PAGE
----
Doctor Faustus, Sam Wanamaker Playhouse, review: devilishly bold and brilliant casting, but where are the spine-tingling shivers?
Is Doctor Faustus cursed? I’m not referring to the supernatural blights said to have afflicted early performances of Marlowe’s necromantic “tragicall history”, based on the eternally re-spun German legend about a divinity scholar who makes a ruinous pact with the devil. Contemporary accounts referred to an affrighting crack mid-performance, and even the apparition of the devil himself. No, it’s more that it’s often revived and frequently a let-down.
Because it can look like one damned thing after another, between the first conjuration and the chill hour of soul-reclamation, the temptation to meddle with the muddled middle is acute. There have been moderate successes; a 2004 production in Northampton, splicing Marlovian excerpts with scenes showing Brit-artists the Chapman Brothers constructing their idea of hell, propelled director Rupert Goold to glory. But Jamie Lloyd’s 2016 West End staging – with Kit Harington’s Faust a fame-seeking illusionist – was the last word in diabolical.
Now, amid a flurry of infernal activity at the Sam Wanamaker Playhouse (also hosting Macbeth), comes a production starring Jocelyn Jee Esien, a woman so funny she got her own BBC comedy vehicle: Little Miss Jocelyn. This bold casting decision – striking a big blow for diversity – reaps some valuable rewards in terms of accentuating Faustus’s unbridled mischief-making.
Making the part female along with that of Mephistopheles (played by another comedy “face”, Pauline McLynn, the housekeeper Mrs Doyle in Father Ted) and even referring to Jove as a “she” creates a jolting canonical sacrilege. At one level, you’re prompted to think about witchcraft and the demonisation of clever women. At another, there’s a modern #MeToo feel to Faust’s pomposity-pricking subterfuge against the pope in particular and the patriarchy in general.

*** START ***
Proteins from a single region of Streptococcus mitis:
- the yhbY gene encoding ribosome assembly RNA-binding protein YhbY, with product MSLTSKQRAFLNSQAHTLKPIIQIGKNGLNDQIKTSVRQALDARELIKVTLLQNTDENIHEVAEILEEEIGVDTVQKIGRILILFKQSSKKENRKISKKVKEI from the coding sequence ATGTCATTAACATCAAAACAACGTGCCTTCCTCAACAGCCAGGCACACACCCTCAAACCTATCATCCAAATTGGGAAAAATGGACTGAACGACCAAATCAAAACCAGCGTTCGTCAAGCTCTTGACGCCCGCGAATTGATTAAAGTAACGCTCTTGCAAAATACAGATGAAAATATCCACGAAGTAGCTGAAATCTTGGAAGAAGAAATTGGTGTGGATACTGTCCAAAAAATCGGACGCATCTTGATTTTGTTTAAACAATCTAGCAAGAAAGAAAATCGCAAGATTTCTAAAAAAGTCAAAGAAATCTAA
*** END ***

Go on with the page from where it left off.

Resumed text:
In terms of atmosphere, Paulette Randall’s period-dressed revival has the in-built advantage of a candle-lit Jacobean interior. In the gallery – where Faustus’s good and evil angels (sporting large white and black feathers) first appear – a quartet spirit up spooking sounds, while a trap-door and back alcove also help foster the illusion of being inside a box of tricks.
Yet I wish Esien had heeded the advice of that other haunted former student at Wittenberg, Hamlet, to speak her speeches “trippingly on the tongue”. Marlowe’s blank verse should gallop like a fiery steed. Here, it’s as if our anti-heroine keeps dismounting to admire the view. “How [pause] am I glutted with conceit of this” … “Know [beat] that your words have won me at the last”. It’s so laid-on, it quashes the pulse of outpoured thought.
That said, Esien has a commanding presence, a winning cackle. As with the non-western carnivalesque elements (the parade of seven deadly sins, for instance, borrows from Afro-Brazilian Candomble tradition) she brings a quirky, anti-colonial vibe to proceedings, especially in her mimickery of the self-possessed McLynn.
Yet we need more malignity in her proclamations. By the dread-inducing climax, we should have been powerfully torn between boo-hissing and cheering her on – and felt a shiver up the spine at being so riven. Alack, I felt nary a tingle.
Until Feb 2. Tickets: 020 7401 9919; www.shakespearesglobe.com